The Nepalese Ministry of Water Supply and Sanitation (MoWSS), in collaboration with WSSCC has hosted a high-level Menstrual Hygiene Management (MHM) Policy Consultation workshop to initiate the development of a policy framework on MHM in Nepal.
The well-supported event served as a platform for open discussion to improve the situation of menstrual hygiene management in Nepal. Honourable Minister, Water Supply and Sanitation, HE Mr Prem Bahadur Singh and Honourable State Minister, Water Supply and Sanitation, HE Mr Deepak Khadka attended, alongside dignitaries from related ministries, representatives from civil society organizations, UN bodies, the private sector and media. Importantly, the event included able and disabled women and girls, who traveled from many parts of Nepal to share their real-life experiences and add their voices to the debate.
In his opening statement HE Mr Deepak Khadka expressed his commitment, stating that menstruation is a ’human and not a women’s issue’. “It is a manifestation of deeply embedded structural gender inequalities and therefore requires challenging the existing gender relations in our society,” he said.
Nepal has shown remarkable resilience and sustainability in its approach to safe and appropriate sanitation and hygiene, particularly in its prioritization of rebuilding sanitation facilities following the 2015 earthquake.
Yet, despite steady advances by the government between 2000 and 2015 with a 42 percentage point increase in use of sanitation, Nepal continues to face the challenge of deep-set cultural stigma towards menstruation. This manifests in the harmful practice of Chhapaudi, which prohibits girls and women from participating in normal family activities during a menstruation period, as they are considered ‘impure’. Chhaupadi was outlawed by the Supreme Court of Nepal in 2005, but the tradition has been slow to change.
During menstruation, under Chhaupadi women are kept out of the house and have to live in a cattle shed or a makeshift hut. This happens for ten to eleven days when an adolescent girl has her first period; afterwards, the duration is between four and seven days each month. In December 2016, this practice resulted in the death of a 15- year- old girl in western Nepal’s Achham district, who was overcome by smoke after lighting a fire to keep herself warm in a small cow shed.
At the workshop, the Minister reconfirmed the government’s stance on this practice: “We intend to eradicate any Chhaupadi related tragic incidents in future through policy level intervention and implementation,” he said.
The workshop focused on developing transformative action to break the silence around menstruation, to provide appropriate sanitation and hygiene facilities for men and women at all stages of their lives, both abled and disabled and, importantly, to address the management of menstrual waste, allowing for safety and dignity. The workshop allowed for lively interaction, opening space for learning, sharing and collaboration.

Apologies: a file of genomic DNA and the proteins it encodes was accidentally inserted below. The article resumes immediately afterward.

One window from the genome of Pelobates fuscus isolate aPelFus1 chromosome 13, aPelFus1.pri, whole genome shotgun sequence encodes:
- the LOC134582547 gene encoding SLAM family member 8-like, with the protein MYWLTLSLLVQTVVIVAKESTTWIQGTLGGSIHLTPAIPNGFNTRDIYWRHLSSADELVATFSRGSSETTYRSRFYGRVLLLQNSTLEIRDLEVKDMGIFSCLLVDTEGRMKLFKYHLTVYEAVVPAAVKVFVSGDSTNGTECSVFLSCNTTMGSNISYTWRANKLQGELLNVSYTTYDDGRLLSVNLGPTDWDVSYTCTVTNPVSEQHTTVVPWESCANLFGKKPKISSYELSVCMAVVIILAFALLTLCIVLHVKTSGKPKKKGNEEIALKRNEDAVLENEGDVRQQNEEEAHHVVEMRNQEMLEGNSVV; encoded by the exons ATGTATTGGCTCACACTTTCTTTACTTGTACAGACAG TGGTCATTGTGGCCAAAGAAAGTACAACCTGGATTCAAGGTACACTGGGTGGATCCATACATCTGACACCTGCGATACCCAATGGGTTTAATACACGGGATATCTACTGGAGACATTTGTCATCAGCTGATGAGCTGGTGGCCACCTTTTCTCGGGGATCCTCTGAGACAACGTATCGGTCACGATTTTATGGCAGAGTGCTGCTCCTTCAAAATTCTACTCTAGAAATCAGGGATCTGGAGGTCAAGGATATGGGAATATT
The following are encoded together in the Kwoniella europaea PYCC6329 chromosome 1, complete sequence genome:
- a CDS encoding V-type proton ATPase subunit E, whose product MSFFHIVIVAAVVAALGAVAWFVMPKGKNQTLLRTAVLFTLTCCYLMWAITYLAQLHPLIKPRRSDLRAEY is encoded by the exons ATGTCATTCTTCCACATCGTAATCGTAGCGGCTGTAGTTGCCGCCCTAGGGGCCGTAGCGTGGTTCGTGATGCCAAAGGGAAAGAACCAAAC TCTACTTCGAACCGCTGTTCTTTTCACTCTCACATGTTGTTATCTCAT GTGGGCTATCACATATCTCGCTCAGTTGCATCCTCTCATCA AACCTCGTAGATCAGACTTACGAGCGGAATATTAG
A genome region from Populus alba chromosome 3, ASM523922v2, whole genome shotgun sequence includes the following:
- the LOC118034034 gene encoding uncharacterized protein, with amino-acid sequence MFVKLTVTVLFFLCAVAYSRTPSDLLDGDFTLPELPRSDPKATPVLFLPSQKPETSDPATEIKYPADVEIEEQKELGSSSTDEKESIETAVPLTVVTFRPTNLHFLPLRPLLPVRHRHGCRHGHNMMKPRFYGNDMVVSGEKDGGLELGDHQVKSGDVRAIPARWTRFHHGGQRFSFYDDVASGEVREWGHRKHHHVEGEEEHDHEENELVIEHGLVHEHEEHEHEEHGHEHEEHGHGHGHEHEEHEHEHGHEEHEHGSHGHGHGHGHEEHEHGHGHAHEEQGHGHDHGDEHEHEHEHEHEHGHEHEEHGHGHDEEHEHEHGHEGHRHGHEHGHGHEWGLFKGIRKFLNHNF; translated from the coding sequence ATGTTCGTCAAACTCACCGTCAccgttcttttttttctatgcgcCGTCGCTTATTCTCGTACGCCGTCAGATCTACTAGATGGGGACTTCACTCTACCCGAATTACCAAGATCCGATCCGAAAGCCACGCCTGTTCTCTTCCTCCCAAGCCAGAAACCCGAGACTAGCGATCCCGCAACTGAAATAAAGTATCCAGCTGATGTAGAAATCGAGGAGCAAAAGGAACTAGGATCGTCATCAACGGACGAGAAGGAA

Honourable Minister, HE Mr Prem Bahadur Singh, expressed the commitment of the government of Nepal (full speech available here):
“I assure you that a policy framework for MHM will be formulated based on the outcome and suggestions of this workshop and we intend to bring it into action as soon as possible,” he said.
“We will further work with the Ministry of Health, Ministry of Education, Ministry of Environment, Ministry of Local Development and Federal Affairs, Ministry of Women and Children and WASH development partners to harmonize the menstrual hygiene policy and monitoring of implementation of the menstrual hygiene programme and projects,” he continued.
Outlining the practical actions to address this commitment, MOWSS Joint Secretary, Mr Rajan Pandey said that going forwards, there will be no Open Defecation Free status without MHM in Nepal.
In her keynote speech, Archana Patkar, WSSCC’s Programme Manager for Policy and Advocacy applauded the government for its continued support for sanitation and hygiene as the foundation for the wellbeing of Nepali citizens, and particularly its budgeting of initiatives for diversity and inclusion and WASH in special situations, leaving no one behind.
“I am convinced that Nepal will transform the lives of its 14 million plus women and girls through transformative policies and matching actions on the ground—providing leadership and inspiration for South Asia – and indeed the entire planet,“ she said.
WSSCC extends its thanks to its National Coordinator Guna Raj Shreshta who spearheaded the initiative, and the Community Development Forum (CODEF) team who facilitated the workshop. Mr Shreshta has championed the cause of MHM in Nepal. His closing speech is available here.
WSSCC also thanks Master of Ceremonies Evana Manandhar, Miss Nepal World 2015, who is an ambassador for WSSCC on menstrual hygiene and other equality and non-discrimination issues.
Findings of a new UN Women/WSSCC study in Niger on MHM practices were presented at a side event during CSW61.
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